Additionally, listening to binaural beats can temporarily increase anxiety, anger, and confusion in some people (DB-RCT, and BD-PCT) [R, R].

Nonetheless, these adverse side effects are only temporary and can be easily avoided by watching out for them and avoiding listening to any binaural beats that cause any unwanted effects.

Finally, while listening to binaural beats alone can be irritating or distracting for some people, another option is listening to them embedded in relaxing music, such as this.

Limitations and Caveats

Most research findings so far show that listening to binaural beats generally coincides with, but does necessarily cause positive changes in mental health.

Individuals may have varying reactions to listening to binaural beats and should, therefore, try to find which are best suited for their personal needs.

The scientific community is still debating if binaural beats can enhance cognitive function. More research needs to be done.

Of course, since binaural beats are widely and freely available, as well as relatively safe to try, there isn’t much to lose from personal experimentation to see if they work for you.

Drug Interactions

There have not been any identified drug interactions with the effects of listening to binaural beats.

User Experiences

Binaural beat therapy (BBT)  can complement an existing treatment and can be used as a potential stand-alone tool to try for those whose symptoms are not severe enough to interfere with day-to-day functioning. People whose symptoms are more bothersome or severe should not use BBT instead of therapy.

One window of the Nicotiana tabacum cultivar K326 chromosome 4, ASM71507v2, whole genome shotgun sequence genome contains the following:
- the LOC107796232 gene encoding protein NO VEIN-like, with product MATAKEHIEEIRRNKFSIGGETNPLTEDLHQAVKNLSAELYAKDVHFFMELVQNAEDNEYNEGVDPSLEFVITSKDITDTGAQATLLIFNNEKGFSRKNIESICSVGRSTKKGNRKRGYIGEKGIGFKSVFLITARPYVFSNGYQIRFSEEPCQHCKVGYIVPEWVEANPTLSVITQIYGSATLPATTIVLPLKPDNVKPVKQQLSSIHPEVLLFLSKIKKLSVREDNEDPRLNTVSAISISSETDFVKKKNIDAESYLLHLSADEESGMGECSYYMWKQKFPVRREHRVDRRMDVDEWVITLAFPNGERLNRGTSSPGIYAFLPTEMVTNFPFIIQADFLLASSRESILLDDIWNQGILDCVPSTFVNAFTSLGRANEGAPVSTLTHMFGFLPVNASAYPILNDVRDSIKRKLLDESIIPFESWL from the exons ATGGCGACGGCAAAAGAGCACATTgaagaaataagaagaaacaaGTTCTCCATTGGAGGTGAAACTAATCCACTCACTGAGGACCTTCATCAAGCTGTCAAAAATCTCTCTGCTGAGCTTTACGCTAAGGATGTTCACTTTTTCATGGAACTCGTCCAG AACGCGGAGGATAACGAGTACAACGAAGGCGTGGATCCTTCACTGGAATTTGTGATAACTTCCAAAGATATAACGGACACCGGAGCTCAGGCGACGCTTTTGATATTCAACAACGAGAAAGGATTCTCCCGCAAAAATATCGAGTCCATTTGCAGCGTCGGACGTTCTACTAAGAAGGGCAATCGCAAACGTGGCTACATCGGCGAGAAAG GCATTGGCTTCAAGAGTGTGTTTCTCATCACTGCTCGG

The effectiveness of listening to binaural beats is dependent on the listener. Some people will find listening to binaural beats helpful for the symptoms they are experiencing, while others might find them irritating or ineffective.

One user had a very successful experience listening to binaural beats frequently to enhance meditation and during times of acute anxiety.

Listening to binaural beats for twenty minutes dramatically helped one user to improve migraines.

One user finds listening to binaural beats to be very beneficial to calm anxiety and process “old emotions from [her] experience”.

FDA Compliance

The information on this website has not been evaluated by the Food & Drug Administration or any other medical body. We do not aim to diagnose, treat, cure or prevent any illness or disease. Information is shared for educational purposes only. You must consult your doctor before acting on any content on this website, especially if you are pregnant, nursing, taking medication, or have a medical condition.


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  • Johnny

    I must’ve been reading this while you were fixing it..thanks ..I study Chinese medicine/acupuncture..ur site is an awesome supplement to keep in the know for all types of healing modalities and current news

  • Sonic123

    I’ve tried Binaural and depending on the sound it does help, but I seem to like Isochronic tones better especially first thing in the morning when I begin to work. It seems to kick start my mornings when I sit down and begin to work. Later on in the day I seem to like Binaural tones more.

    Here is the Isochronic one that I listen to in the mornings. This one just seems to allow me to focus on work.

  • James

    No studies (correct me if I am wrong) show listening to BB has any measurable direct influence on brain waves.

  • Ashley

    The link for Alpha and Beta both lead to the same Beta waves video.

    1. Matt @ SelfHacked

      Good catch, Ashley — thanks for pointing this out! The alpha beat link has been updated.

  • Milan Simon

    What about Isochronic beats? I think its more convinient because it can be used without headphones.
    Do you have any advice to how to have amplify the effect?